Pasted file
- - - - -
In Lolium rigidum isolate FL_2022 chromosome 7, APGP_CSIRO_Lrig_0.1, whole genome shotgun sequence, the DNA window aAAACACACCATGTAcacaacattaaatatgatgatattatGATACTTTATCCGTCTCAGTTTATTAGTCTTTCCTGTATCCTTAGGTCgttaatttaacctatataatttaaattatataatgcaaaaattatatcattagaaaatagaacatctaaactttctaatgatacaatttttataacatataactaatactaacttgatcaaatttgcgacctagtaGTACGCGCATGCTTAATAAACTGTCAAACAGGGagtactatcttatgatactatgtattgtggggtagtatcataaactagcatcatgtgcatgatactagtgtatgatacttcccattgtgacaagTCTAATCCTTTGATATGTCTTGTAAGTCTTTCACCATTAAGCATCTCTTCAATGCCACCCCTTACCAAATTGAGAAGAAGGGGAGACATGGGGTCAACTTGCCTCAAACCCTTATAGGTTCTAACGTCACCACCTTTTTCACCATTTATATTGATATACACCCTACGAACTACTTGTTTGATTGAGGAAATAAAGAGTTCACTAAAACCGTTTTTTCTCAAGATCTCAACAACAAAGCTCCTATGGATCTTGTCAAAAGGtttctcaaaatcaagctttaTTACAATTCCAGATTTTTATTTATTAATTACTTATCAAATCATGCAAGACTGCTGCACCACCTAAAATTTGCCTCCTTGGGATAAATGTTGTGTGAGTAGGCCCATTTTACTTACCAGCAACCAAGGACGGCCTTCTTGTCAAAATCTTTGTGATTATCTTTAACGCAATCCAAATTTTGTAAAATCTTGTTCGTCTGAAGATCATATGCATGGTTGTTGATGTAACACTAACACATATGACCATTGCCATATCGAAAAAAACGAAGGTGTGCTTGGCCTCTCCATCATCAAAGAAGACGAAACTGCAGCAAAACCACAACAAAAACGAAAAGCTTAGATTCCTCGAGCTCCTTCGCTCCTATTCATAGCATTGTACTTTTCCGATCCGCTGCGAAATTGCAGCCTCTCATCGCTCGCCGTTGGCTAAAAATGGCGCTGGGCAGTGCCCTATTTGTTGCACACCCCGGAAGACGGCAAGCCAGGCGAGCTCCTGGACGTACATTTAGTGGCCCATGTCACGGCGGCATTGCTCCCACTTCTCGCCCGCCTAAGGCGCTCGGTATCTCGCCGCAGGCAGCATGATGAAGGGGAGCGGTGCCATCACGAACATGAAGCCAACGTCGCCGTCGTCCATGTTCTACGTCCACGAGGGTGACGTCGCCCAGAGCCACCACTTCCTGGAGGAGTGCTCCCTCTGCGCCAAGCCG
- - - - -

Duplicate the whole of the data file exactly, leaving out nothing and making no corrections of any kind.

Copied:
In Lolium rigidum isolate FL_2022 chromosome 7, APGP_CSIRO_Lrig_0.1, whole genome shotgun sequence, the DNA window aAAACACACCATGTAcacaacattaaatatgatgatattatGATACTTTATCCGTCTCAGTTTATTAGTCTTTCCTGTATCCTTAGGTCgttaatttaacctatataatttaaattatataatgcaaaaattatatcattagaaaatagaacatctaaactttctaatgatacaatttttataacatataactaatactaacttgatcaaatttgcgacctagtaGTACGCGCATGCTTAATAAACTGTCAAACAGGGagtactatcttatgatactatgtattgtggggtagtatcataaactagcatcatgtgcatgatactagtgtatgatacttcccattgtgacaagTCTAATCCTTTGATATGTCTTGTAAGTCTTTCACCATTAAGCATCTCTTCAATGCCACCCCTTACCAAATTGAGAAGAAGGGGAGACATGGGGTCAACTTGCCTCAAACCCTTATAGGTTCTAACGTCACCACCTTTTTCACCATTTATATTGATATACACCCTACGAACTACTTGTTTGATTGAGGAAATAAAGAGTTCACTAAAACCGTTTTTTCTCAAGATCTCAACAACAAAGCTCCTATGGATCTTGTCAAAAGGtttctcaaaatcaagctttaTTACAATTCCAGATTTTTATTTATTAATTACTTATCAAATCATGCAAGACTGCTGCACCACCTAAAATTTGCCTCCTTGGGATAAATGTTGTGTGAGTAGGCCCATTTTACTTACCAGCAACCAAGGACGGCCTTCTTGTCAAAATCTTTGTGATTATCTTTAACGCAATCCAAATTTTGTAAAATCTTGTTCGTCTGAAGATCATATGCATGGTTGTTGATGTAACACTAACACATATGACCATTGCCATATCGAAAAAAACGAAGGTGTGCTTGGCCTCTCCATCATCAAAGAAGACGAAACTGCAGCAAAACCACAACAAAAACGAAAAGCTTAGATTCCTCGAGCTCCTTCGCTCCTATTCATAGCATTGTACTTTTCCGATCCGCTGCGAAATTGCAGCCTCTCATCGCTCGCCGTTGGCTAAAAATGGCGCTGGGCAGTGCCCTATTTGTTGCACACCCCGGAAGACGGCAAGCCAGGCGAGCTCCTGGACGTACATTTAGTGGCCCATGTCACGGCGGCATTGCTCCCACTTCTCGCCCGCCTAAGGCGCTCGGTATCTCGCCGCAGGCAGCATGATGAAGGGGAGCGGTGCCATCACGAACATGAAGCCAACGTCGCCGTCGTCCATGTTCTACGTCCACGAGGGTGACGTCGCCCAGAGCCACCACTTCCTGGAGGAGTGCTCCCTCTGCGCCAAGCCG